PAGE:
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  • #31
    Also they contradict themselfs by actually accepting that Poland and Eastern-Germany had been predominant R1a by the 1th century AD already. That when it was settled by Eastern-GERMANIC tribes. Wich is 500 years before the Slavs showed up in Poland and 600 before they settle in Eastern Germany.
    Last edited by Daniel72; 11 May 2009, 12:31 AM.

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    • #32
      Originally posted by Daniel72 View Post
      Also they contradict themselfs by actually accepting that Poland and Eastern-Germany had been predominant R1a by the 1th century AD already. That when it was settled by Eastern-GERMANIC tribes. Wich is 500 years before the Slavs showed up in Poland and 600 before they settle in Eastern Germany.
      The referenced page is clearly labeled as an (over)simplification. It references another page that takes a more nuanced approach. With respect to R1a, this latter page says:
      ---
      The Germanic branch of Indo-European languages probably inherited more from the R1b cultures, although R1a is likely to have arrived earlier in Scandinavia, during the Corded Ware period. R1a people would have mixed with the pre-Germanic I1 aborigines to create the Nordic Bronze Age (1800-500 BCE). R1b would have reached Scandinavia later as a northward migration from the contemporary Hallstatt culture (1200-500 BCE). The first truly Germanic tongue could have been a blend of Hallstatt Proto-Celtic and the Corded-Ware Proto-Slavic with a few pre-Germanic loan words. The fact that present-day Scandinavia is composed of roughly 40% of I1, 20% of R1a and 40% of R1b reinforces the idea that Germanic ethnicity and language had acquired a tri-hybrid character by the Iron Age.
      ---

      I don't necessarily agree with that page's expressed views, but one can see that they are making some attempt to reconcile genetic, archaeological, and linguistic data.

      My own interpretation of the genetic data is that Central Europe received successive waves of R1a. The first wave, which must have reached Eulau, Germany, at least 4600 years ago, seems to correlate with the spread of Indo-European. The last wave, historically dated to the 6th century, was Slavic. It is the middle wave, associated with the Przeworsk culture and dating from the 2nd century B.C. to the 4th century A.D., which is perhaps the most disputed.
      Last edited by lgmayka; 12 May 2009, 06:59 PM.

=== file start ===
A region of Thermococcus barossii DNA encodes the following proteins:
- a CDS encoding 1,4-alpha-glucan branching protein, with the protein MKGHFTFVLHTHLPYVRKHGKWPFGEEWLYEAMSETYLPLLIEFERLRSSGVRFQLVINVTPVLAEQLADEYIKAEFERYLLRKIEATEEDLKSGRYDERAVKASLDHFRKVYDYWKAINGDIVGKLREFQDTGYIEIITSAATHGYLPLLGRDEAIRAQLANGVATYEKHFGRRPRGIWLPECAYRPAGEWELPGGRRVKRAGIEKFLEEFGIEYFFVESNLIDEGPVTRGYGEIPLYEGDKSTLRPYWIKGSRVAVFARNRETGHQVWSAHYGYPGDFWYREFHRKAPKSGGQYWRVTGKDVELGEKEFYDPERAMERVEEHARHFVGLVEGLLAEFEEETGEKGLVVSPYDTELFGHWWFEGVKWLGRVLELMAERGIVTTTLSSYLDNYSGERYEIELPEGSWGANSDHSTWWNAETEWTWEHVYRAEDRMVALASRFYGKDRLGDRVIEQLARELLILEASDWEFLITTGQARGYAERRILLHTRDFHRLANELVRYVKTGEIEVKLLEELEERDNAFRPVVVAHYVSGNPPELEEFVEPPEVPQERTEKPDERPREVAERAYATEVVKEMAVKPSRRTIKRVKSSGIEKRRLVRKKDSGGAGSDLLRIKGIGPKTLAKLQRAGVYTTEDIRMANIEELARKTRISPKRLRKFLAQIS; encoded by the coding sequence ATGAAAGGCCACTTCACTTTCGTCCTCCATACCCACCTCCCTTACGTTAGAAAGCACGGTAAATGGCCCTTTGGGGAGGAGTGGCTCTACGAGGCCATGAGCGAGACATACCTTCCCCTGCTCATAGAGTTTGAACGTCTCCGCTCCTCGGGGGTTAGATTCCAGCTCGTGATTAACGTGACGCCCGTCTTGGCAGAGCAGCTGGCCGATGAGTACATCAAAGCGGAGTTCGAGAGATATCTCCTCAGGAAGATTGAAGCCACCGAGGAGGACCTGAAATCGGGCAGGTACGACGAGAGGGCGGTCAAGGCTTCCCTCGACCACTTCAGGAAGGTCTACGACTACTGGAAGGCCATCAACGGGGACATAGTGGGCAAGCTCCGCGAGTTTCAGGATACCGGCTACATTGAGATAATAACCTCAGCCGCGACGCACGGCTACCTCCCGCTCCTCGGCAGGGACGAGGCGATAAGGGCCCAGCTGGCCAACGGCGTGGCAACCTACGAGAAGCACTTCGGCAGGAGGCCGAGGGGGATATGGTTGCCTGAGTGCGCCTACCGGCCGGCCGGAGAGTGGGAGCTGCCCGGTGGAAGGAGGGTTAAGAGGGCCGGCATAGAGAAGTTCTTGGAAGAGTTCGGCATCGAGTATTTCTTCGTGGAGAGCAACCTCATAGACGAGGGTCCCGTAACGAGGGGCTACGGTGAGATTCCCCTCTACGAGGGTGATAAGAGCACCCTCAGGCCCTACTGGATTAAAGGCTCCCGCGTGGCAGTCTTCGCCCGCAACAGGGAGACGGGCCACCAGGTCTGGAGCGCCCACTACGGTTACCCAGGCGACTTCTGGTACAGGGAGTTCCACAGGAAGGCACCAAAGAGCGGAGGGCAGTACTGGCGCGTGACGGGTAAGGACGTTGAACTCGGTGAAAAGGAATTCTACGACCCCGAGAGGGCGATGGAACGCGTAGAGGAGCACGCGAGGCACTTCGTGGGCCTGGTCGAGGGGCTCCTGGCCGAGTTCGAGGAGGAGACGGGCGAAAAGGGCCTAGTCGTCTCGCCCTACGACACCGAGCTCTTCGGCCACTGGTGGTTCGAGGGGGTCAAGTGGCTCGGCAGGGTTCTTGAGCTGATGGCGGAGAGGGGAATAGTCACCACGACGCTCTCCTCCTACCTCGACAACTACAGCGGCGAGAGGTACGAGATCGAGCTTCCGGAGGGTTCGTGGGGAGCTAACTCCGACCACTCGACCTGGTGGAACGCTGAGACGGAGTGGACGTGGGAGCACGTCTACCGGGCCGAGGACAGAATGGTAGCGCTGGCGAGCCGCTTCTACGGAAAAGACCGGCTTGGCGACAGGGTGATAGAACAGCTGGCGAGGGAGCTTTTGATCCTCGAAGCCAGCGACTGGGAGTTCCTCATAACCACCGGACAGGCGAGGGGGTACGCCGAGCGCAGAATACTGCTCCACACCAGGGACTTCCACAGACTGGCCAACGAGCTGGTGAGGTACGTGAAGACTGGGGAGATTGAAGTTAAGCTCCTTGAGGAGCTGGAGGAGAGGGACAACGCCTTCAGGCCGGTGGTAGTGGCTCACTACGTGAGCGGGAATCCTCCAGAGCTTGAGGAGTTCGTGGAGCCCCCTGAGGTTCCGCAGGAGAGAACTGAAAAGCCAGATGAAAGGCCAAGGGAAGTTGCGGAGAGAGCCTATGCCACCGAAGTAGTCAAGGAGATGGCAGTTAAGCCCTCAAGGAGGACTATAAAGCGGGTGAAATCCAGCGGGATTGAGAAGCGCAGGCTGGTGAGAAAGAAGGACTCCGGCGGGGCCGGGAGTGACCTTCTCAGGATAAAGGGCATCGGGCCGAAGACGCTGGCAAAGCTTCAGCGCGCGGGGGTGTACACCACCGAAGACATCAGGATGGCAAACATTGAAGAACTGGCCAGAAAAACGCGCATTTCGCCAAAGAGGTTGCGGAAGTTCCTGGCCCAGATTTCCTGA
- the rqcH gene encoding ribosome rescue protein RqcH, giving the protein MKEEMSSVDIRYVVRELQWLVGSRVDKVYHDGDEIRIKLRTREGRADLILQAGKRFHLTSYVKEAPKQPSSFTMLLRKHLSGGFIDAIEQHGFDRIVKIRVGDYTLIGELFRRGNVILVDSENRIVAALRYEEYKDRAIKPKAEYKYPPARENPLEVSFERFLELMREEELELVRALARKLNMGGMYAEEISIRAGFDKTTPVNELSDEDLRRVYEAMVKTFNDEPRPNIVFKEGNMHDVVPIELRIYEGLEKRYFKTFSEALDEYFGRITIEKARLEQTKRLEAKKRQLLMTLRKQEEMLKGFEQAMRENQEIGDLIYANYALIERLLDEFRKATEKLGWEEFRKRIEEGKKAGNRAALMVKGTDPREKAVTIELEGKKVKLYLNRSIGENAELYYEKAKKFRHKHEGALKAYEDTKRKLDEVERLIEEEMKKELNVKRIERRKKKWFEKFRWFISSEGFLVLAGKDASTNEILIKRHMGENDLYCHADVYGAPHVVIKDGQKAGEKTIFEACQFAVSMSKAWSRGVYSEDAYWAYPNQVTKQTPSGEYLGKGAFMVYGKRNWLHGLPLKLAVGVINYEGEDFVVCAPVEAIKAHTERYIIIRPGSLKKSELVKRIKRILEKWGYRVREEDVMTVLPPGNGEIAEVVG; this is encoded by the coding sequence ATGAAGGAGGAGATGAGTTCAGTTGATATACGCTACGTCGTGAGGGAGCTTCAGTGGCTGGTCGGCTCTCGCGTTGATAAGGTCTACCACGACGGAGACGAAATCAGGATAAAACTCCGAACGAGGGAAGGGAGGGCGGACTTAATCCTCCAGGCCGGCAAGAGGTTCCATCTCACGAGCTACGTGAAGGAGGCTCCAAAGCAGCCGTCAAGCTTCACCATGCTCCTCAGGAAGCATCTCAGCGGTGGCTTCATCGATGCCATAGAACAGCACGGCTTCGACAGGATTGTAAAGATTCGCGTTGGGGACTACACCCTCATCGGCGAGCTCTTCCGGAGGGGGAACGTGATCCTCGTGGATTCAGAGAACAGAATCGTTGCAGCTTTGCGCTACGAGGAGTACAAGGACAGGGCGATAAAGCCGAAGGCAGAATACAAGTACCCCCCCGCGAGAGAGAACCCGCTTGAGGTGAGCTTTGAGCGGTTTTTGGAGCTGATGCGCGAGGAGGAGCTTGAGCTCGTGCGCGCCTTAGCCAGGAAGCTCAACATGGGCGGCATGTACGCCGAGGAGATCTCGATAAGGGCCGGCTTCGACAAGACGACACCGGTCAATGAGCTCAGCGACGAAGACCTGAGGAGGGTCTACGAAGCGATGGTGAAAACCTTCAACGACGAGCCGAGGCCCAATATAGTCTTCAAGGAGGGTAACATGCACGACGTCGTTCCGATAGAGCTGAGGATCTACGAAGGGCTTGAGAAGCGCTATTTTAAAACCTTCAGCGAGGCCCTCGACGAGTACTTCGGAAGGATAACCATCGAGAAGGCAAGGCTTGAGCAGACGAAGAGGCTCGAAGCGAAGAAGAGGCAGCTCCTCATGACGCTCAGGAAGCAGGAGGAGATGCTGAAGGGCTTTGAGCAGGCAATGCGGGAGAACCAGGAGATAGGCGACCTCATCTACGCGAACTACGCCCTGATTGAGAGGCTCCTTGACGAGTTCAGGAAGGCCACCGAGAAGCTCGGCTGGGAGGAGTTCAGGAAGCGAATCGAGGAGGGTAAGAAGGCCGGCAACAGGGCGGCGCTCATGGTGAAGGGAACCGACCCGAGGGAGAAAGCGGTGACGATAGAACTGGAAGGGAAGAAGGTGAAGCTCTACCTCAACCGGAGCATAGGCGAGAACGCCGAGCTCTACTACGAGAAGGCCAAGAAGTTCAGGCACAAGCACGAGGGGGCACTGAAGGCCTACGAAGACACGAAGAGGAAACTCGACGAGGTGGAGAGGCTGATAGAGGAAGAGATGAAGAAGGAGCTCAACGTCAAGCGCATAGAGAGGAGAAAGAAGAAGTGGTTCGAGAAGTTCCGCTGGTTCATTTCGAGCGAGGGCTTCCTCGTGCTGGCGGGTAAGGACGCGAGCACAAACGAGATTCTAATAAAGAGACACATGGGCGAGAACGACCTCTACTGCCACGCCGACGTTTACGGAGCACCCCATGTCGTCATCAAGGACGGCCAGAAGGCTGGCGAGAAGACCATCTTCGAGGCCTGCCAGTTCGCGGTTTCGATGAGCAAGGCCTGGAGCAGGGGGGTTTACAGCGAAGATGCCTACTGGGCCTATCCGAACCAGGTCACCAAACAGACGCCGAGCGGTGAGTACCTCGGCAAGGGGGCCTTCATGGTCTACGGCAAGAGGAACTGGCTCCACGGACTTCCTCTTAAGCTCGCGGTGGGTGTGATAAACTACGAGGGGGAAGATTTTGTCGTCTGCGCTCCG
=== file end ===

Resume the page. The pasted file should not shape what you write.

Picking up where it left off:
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      • #33
        Originally posted by lgmayka View Post
        The current scholarly view is a balanced compromise:
        ---
        Therefore, modern thinking leans towards assigning the [Przeworsk] culture to an association of tribes of proto-Slavic, Germanic and Celtic origins.
        ---

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        • #34
          There are anyways a lot of problems of defining people.
          I dont know that much about Slavic people somehow. *sigh*

          But I know about "Germanic people" that there is not ONE definition but several. And neither of these definition does exactly match the others. Up to the claim that "Germanic peoples" have never existed at all but are an invention of Caesar to fool the Roman senate about a new, powerfull enemy. That they let roll some more coins for the Roman Army and agree to more fighting (much like: there are WMD in Iraq....)

          There is a linguistic definiton:
          Whatever tribe spoke a Germanic language belongs to the Germanic peoples.
          Problem: Most of these people had no writing and we have no clue what they spoke.

          the Historic definition:
          Whatever tribe names itself "Germanic" or is named "Germanic" by someone outside in any historical source is a "Germanic tribe".
          Problem: The goth, who we KNOW spoke an (East)Germanic language and are a "Germanic tribe" by the definition of the Linguists, was in no historical source ever called a "Germanic tribe".

          The Franks, who we aswell know spoke a (West)Germanic language refuse to be a "Germanic tribe" but claim to be survivors of Troy....o....k....

          The tribe whos name was used for the Germanic people was actually a Celtic tribe *deep sigh* So the whole name is totaly wrong.

          Tacitus tells about several tribes that claim to be Germanic people, but tacitus is absolutely sure these people are Celts and lie to be Germans.

          so the "historical Definition" is also quiet problematic.

          Then there is another definiton.
          the "Cultural/Archeological Definition".
          Whatever tribe uses a culture that matches the culture of tribes, accepted to be "Germanic" by either linguistic or historical definition is Germanic. Thats roughly 8 totaly different cultures btw... LOL)
          Several scientists claim, its totaly nonsense to name all these totaly different people under a single name "Germanic people" and claim there is no archeological evidence of the existence of something that can be called "Germanic people" (too much totaly different cultures that all suposedly are in this box)

          iGENEA says they know all this. But still claim they found the genetic singularity that connects all these tribes.
          with the3 exception of the Vandals, who have their very own marker.

          BUT
          On the other side they aswell say, that the "Indigenious people" they found are genetically one people and related, but are not nessecarily absolute identical with the political, historical, linguistical definitions existing.....

          Hmmmmm

          Tahts what we need. another definition that does not nessecarily match with the other definitions.
          Last edited by Daniel72; 12 May 2009, 09:24 PM.

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